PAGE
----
Top Five Naval Battles of the Middle Ages

Here is our list of the five most important naval battles to take place in medieval Europe.

Battle of Zonchio (1499)

The Battle of Zonchio by an unknown Venetian artist- now on display at the British Museum.

When Venice went to war against the Ottoman Empire in 1499, it was considered to be one of the naval powers of the Mediterranean. But their plan to send dozens of galleys and warships against a Turkish fleet stationed in the Ionian Sea would end as a fiasco. Antonio Grimani was chosen to command the Venetian fleet because of his wealth and political connections instead of his military abilities, and he proved to ineffective and indecisive. The clashes between the Venetians and Ottomans, which took place over four separate days in August of that year, saw the former side bedeviled by feuding captains and crews that lacked experience. 

In her book Medieval Naval Warfare, 1000-1500, Susan Rose writes about one of the most of critical stages of the battle, when the Venetians were about to start an attack:

As the trumpeters sounded the advance, a squadron of light galleys joined Grimani’s force from Corfu led by Andrea Loredano who had the reputation of being a dashing and popular commander. His arrival was greeted with enthusiastic shouts of his name from the galleymen who seem to have had no very good opinion of Grimani. Loredano went to board the Pandora the largest of the Venetian round ships and with another commanded by Albano Armer attacked the largest Turkish ship believed to be commanded by Kemal Ali (or Camali to the Venetians), a notorious corsair long hunted unsuccessfully by the Venetian galley patrols. The three vessels became grappled together. A fire broke out on the Turkish ship which spread to the others and soon all were in flames.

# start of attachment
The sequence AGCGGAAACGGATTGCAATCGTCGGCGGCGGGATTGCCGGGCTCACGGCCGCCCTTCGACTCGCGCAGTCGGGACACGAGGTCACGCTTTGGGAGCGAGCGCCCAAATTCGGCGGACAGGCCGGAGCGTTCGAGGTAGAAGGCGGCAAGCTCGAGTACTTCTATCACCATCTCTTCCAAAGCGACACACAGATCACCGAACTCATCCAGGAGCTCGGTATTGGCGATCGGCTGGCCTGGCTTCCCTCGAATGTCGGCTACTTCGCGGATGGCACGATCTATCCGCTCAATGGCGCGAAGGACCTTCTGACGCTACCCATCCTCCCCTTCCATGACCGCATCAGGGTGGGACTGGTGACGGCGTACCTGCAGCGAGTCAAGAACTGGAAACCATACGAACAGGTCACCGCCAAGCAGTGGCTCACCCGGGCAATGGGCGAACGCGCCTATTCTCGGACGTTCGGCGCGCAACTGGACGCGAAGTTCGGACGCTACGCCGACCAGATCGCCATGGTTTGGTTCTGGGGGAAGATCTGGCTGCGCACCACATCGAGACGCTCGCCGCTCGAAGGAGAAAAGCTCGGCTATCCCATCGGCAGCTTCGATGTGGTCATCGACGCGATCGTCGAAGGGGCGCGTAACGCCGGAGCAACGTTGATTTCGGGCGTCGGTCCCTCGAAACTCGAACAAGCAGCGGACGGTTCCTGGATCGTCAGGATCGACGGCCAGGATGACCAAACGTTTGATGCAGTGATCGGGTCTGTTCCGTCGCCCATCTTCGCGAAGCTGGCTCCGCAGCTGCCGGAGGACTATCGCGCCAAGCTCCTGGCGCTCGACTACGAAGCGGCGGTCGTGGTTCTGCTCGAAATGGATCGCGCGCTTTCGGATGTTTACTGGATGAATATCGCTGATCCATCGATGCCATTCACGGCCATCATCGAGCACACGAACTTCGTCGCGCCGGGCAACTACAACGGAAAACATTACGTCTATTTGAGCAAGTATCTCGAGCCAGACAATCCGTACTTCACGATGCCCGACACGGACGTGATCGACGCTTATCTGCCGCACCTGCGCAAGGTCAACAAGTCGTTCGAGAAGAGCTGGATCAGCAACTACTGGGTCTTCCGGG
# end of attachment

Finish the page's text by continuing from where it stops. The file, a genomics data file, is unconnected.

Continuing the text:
The disaster was magnified by the lack of action by Grimani and the other commanders, who failed to enter the battle. They soon returned home in disgrace. Four years later the Venetians would seek peace with the Ottoman Empire, and give up several of its colonies. The Turkish victory in the war would propel them into being one of the dominant naval forces in the Mediterranean for most of the 16th century. 

Battle of Sluys (1340)

The Battle of Sluys depicted in Jean Froissart’s Chronicles. BNF, fr. 2643 fol. 72

One of the opening battles of the Hundred Years War, this naval fight involved at least 300 ships. King Edward III was on board one of the ships of the English fleet as the searched for their French enemies. After finding them at a point just off of what is now the Belgian-Dutch border, the two sides began the fighting on June 24, 1340.

The chronicler Jean Froissart described the scene:

Fierce fighting broke out on every side, archers and crossbowmen shooting arrows and bolts at each other pell-mell, and men-at-arms struggling and striking in hand-to-hand combat. In order to come to close quarters, they had great iron grappling-hooks fixed to chains, and these they hurled into each others’ ships to draw them together and hold them fast while the men engaged. Many deadly blows were struck and gallant deeds performed, ships and men were battered, captured and recaptured…. It was indeed a bloody and murderous battle. Sea-fights are always fiercer than fights on land, because retreat and flight are impossible. Every man is obliged to hazard his life and hope for success, relying on his own personal bravery and skill.